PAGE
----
inappropriate and is
dangerous, avoid giving
the child attention but
keep the child safe.
Encouraging
 This technique helps the
child believe in
themselves.
 You are recognizing the
children efforts and
improvements.
 Some words to say are:
“You can do it all by
yourself! And “You must
be pleased.”
Developing or Promoting a
Positive
Self-Concept
Observe children carefully before speaking
Be open-minded.
Recognize and value differences in children.
Strive to gain more knowledge about the world
and share it with the children.
5. Provide the children with choices so that they
may become independent decision makers.
6. Constantly try to increase human relation skills.
7. State directions in a positive manner.
8. Encourage parents tot share their attitudes.
9. Avoid showing favoritism.
10. Listen to the children.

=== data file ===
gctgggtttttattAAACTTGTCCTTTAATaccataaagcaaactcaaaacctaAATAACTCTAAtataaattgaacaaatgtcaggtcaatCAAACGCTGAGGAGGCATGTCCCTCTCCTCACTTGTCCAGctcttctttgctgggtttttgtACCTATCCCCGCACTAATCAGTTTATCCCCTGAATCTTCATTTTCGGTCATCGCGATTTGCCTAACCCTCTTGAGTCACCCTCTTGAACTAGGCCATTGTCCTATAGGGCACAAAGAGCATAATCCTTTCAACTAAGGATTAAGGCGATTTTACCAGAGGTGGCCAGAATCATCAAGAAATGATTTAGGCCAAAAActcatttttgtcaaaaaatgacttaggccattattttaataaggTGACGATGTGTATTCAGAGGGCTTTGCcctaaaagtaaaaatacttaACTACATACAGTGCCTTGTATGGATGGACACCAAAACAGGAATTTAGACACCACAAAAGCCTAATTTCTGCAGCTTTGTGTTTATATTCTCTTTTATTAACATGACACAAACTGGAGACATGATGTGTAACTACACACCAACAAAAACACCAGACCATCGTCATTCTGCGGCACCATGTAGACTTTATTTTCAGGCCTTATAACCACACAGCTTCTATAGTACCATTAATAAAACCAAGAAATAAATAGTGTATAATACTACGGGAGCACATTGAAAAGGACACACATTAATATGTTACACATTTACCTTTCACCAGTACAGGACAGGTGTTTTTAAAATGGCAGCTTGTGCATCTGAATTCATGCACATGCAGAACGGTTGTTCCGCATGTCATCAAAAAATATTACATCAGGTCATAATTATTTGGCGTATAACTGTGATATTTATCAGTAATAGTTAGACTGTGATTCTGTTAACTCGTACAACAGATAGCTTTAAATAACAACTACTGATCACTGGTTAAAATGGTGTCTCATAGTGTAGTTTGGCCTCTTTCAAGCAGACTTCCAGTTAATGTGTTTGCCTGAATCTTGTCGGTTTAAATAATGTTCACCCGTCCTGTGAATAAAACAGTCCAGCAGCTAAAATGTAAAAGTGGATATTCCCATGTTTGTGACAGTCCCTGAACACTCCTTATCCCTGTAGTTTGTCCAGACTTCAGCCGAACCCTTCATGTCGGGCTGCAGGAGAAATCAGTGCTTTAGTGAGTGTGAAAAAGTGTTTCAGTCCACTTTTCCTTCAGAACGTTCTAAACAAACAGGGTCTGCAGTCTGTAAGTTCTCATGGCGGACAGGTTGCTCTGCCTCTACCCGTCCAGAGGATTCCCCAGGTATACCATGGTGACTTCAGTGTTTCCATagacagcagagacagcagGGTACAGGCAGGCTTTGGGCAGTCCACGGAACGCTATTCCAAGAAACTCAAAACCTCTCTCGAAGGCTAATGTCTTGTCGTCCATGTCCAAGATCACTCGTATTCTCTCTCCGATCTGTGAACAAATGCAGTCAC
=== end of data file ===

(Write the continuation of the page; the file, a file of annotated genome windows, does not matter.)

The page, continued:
1.
2.
3.
4.
Review and Reflect
1.
2.
3.
4.
5.
6.
7.
What are prosocial behaviors?
Describe one of the general guidelines you should follow for
effective guidance to occur.
Give three examples of actions useful in direct guidance.
Use positive guidance statements to rewrite the following:
A. Do not scream!
B. Do not get paint on your dress.
C. Do not spill the milk.
D. Quit running!
Explain the difference between natural consequences and
artificial consequences.
True or False. Ignoring is an appropriate guidance technique
when the child’s behavior is verbally harmful to other children.
List three ways that you can encourage the development of
children’s positive self-concepts.
Resources
 Working with Young Children Judy Herr; The
Goodheart-Willcox Company, Inc. 2004
 www.google.com; basscoast.vic.gov.au,
amonco.org, amonco.org,
htcacademic.mnscu.ed,
conwydaynursery.com, jupiterimages.com,
blogschmog.net